GUEST BLOG—By Paul Gatsa, Director, Brewers Association--I woke up September 16 to news that Anheuser Busch-InBev (ABI) is working to acquire SABMiller. Discussion of this potential merger has been around for years. The first time I thought seriously about it was when Carlos Laboy spoke at a Beer Business Daily Summit in around 2009 about how it makes sense financially and fits the DNA of the bankers that put together Anheuser Busch-InBev.
There seems to be more credence given to the idea that it may actually get done this time. My understanding of the status is that Anheuser Busch-InBev confirms that it is approaching SABMiller about an acquisition of the company.
This post is not about whether it will happen, but about what can be expected here if it did. I find I have more questions than answers. I am focused on the U.S. picture and what it might mean for this market. I anticipate many interested parties will engage to help The Department of Justice (DOJ) evaluate concentration of market concerns. Regulators would be expected to require that the Miller component in the U.S. not be included in the deal for concentration of market concerns.
DOJ didn’t allow the U.S. absorption of Modelo without a selloff (to Constellation Brands-Beer Divsion), so it is hard to think that they would allow absorption of Miller. That means that Miller brands in the U.S. could be sold off to MolsonCoors or other large international entities inside or outside of the current beer universe. Constellation Brands—Beer Division, Heineken or Carlsberg could all have some interest. There may be large money interests looking to get into the beer space as well, as beer at that scale generates significant cash flow and profitability.
My notes from Benj Steinman’s intro at the 2014 Beer Marketers Insights Spring Conference show that MillerCoors had an operating profit in the U.S. of just under $1.3 billion in 2013. That number will be very attractive to somebody. Who is willing to pay what to get it? I have also read today that Chinese regulators may have an interest.
There is always this tickler in the back of my mind when I think about MillerCoors that the companies involved entered into a 10-year joint venture in 2008. What are the details of that joint venture in the event of this potential deal? Does renewal of the joint venture become less attractive to MolsonCoors based on a new partner if they don’t get the Miller brands in the U.S.?
Does a potential joint venture with a new partner potentially bring different international brands into the picture creating an even larger? What happens with non-Miller-branded products owned by SABMiller that are imported into the U.S.? What happens with a brand such as Leinenkugel’s, which was bought by Miller in 1988? Would the Leinenkugel’s brands be a required divestment or could that potentially become owned by Anheuser Busch-InBev?
In terms of impact on craft, my first thought is that most craft brewers operate in a different sphere—their communities and regions primarily. They serve the roles/purposes of being parts of and building communities.
Many craft brewers would look at a potential deal of Anheuser Busch-InBev and SABMiller as not relevant to their businesses and will keep on doing what they do—make flavorful and high quality beer, engage beer drinkers and serve the community through jobs, involvement and serving as a place for people to gather and discuss the events of the day.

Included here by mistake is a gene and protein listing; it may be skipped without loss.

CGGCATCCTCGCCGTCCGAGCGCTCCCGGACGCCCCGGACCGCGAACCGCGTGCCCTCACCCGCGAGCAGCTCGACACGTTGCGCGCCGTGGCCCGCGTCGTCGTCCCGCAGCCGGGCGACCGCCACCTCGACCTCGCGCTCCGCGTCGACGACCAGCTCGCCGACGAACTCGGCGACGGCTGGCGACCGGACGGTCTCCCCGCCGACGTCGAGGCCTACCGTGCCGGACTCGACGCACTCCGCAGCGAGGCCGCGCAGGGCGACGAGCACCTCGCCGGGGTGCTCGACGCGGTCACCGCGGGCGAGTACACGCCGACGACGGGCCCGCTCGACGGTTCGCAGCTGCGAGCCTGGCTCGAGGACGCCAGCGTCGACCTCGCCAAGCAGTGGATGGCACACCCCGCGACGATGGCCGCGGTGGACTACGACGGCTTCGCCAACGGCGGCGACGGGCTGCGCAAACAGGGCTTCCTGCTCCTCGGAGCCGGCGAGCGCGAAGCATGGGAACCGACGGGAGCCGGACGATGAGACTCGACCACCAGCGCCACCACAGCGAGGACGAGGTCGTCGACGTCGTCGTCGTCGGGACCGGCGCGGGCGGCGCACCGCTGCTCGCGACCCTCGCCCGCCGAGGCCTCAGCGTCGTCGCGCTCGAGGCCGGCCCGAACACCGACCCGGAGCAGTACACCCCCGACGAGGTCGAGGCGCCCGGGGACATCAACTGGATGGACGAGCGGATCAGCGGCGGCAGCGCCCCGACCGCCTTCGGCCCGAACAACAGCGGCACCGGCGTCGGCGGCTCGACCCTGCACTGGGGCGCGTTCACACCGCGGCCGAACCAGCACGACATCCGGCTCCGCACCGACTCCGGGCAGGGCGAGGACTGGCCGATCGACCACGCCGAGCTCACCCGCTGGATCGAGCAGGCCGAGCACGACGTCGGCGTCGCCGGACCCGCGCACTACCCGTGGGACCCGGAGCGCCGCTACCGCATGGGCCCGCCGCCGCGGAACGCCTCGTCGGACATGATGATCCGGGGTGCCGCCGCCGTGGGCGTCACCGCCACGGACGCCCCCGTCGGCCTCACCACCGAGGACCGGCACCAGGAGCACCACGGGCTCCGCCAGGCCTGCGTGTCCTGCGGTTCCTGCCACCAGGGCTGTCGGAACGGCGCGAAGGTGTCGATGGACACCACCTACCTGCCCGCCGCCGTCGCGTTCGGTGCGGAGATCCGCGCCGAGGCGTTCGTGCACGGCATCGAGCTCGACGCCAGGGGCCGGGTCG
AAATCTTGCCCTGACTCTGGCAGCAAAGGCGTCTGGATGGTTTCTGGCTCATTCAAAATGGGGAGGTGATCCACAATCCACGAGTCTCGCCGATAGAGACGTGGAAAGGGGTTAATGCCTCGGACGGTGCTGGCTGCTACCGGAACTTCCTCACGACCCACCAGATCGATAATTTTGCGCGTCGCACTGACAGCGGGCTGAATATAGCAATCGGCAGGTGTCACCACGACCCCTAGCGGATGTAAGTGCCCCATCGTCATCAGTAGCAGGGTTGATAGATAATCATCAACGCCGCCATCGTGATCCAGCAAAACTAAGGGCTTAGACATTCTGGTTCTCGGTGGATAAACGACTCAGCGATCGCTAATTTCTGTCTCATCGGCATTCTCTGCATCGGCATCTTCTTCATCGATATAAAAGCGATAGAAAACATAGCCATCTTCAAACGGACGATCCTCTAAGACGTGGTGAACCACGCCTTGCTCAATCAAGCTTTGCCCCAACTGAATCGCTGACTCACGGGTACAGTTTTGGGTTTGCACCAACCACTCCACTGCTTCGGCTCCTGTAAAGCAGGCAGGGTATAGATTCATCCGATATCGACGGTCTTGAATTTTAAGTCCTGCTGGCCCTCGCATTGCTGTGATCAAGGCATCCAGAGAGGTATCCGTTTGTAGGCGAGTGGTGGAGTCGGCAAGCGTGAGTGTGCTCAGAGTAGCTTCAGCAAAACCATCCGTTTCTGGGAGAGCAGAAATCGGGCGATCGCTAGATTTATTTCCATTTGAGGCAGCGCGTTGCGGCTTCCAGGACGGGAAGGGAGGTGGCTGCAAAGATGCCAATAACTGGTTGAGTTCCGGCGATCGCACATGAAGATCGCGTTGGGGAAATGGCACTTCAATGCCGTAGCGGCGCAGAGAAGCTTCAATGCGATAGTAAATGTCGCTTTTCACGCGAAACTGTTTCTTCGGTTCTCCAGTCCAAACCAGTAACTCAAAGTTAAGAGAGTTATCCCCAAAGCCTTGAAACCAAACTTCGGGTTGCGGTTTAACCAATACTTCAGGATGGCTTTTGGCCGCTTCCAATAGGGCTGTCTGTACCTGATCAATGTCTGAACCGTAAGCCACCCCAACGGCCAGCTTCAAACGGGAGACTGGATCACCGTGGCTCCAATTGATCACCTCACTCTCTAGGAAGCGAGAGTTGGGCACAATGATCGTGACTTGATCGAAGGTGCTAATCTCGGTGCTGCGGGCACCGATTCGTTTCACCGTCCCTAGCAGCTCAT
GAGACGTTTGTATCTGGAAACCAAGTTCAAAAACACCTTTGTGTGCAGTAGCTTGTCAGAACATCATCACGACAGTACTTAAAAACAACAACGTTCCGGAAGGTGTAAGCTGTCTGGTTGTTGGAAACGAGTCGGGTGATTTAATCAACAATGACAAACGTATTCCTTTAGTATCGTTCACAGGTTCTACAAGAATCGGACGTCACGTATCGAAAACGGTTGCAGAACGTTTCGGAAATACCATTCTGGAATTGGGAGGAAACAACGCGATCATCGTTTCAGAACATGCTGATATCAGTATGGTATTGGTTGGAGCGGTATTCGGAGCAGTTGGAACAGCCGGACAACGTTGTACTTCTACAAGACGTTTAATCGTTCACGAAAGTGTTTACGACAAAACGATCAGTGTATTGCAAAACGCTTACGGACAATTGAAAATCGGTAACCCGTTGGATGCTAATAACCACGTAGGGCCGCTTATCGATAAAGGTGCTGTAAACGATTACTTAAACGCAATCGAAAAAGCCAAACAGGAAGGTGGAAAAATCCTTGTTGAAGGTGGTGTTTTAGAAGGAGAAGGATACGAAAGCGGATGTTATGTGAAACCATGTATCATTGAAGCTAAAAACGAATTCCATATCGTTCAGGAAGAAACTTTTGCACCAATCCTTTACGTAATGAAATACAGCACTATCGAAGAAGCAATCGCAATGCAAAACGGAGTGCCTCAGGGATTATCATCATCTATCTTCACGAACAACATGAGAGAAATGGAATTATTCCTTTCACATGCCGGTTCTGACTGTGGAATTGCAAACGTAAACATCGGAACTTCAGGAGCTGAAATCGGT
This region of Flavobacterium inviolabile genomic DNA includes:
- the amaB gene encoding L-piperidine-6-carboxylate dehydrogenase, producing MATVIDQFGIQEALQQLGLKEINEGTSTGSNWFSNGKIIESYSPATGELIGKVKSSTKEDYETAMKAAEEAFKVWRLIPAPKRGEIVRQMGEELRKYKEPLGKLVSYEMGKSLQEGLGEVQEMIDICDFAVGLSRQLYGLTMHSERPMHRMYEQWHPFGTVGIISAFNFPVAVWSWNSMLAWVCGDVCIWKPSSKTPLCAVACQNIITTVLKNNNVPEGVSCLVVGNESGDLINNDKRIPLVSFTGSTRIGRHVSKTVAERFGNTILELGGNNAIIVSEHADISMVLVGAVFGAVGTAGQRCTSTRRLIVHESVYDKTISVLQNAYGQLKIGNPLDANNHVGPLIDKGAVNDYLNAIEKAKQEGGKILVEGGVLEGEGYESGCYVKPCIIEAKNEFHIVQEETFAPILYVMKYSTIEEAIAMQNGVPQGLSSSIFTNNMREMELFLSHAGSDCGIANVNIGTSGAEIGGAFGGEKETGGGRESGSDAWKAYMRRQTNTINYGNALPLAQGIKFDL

The American public continues to respond by sampling more new craft brewed beers and buying more of their favorites. Those societal trends won’t change because of this deal. (Although there could be a danger of greater commoditization perception of beers in the same lager and light lager profiles if people think of the large brewers as being all the same company.)
|If the merger fails|
It is hard to see the retail landscape changing much because of the deal. Will it matter to the beer drinker? Can the beer drinker relate to news of a global megamerger about beer? There have been an increasing number of craft brewer transactions inside and outside of craft lately.
To what degree will this giant merger and other deals, some of which may impact beer drinkers’ relationships to specific brewers, impact perceptions of beer to where it becomes less of an item of personal passion or more of an item of personal passion? Will future transactions in and from the craft space hurt the brand of craft? Time will tell all.
Bottom line: “It is hard to see the retail landscape changing much because of the deal...” –Paul Gatza.
ABOUT THE AUTHOR:
Paul Gatza is the director of the Brewers Association (BA), a not-for-profit trade association whose purpose is to promote and protect American craft brewers and American craft beer and the community of brewing enthusiasts. Paul is a member of the association’s Brewpubs, Technical, Communications, Market Development, PR & Marketing and Government Affairs Committees.
Paul’s origin in the beer community started when he took up homebrewing in 1990. He worked on the bottling line at Boulder Beer and would sneak over to the brewhouse when opportunity allowed. He owned a pair of homebrew supply shops in Boulder and Longmont, Colorado from 1994 to 1998. He served as director of the American Homebrewers Association for 7 years and is in his 15th year as BA director. Paul is ranked as a National Beer Judge by the Beer Judge Certification Program. Paul is also a former judge director of both the Great American Beer Festival and World Beer Cup, before moving to the judge panels for these elite competitions.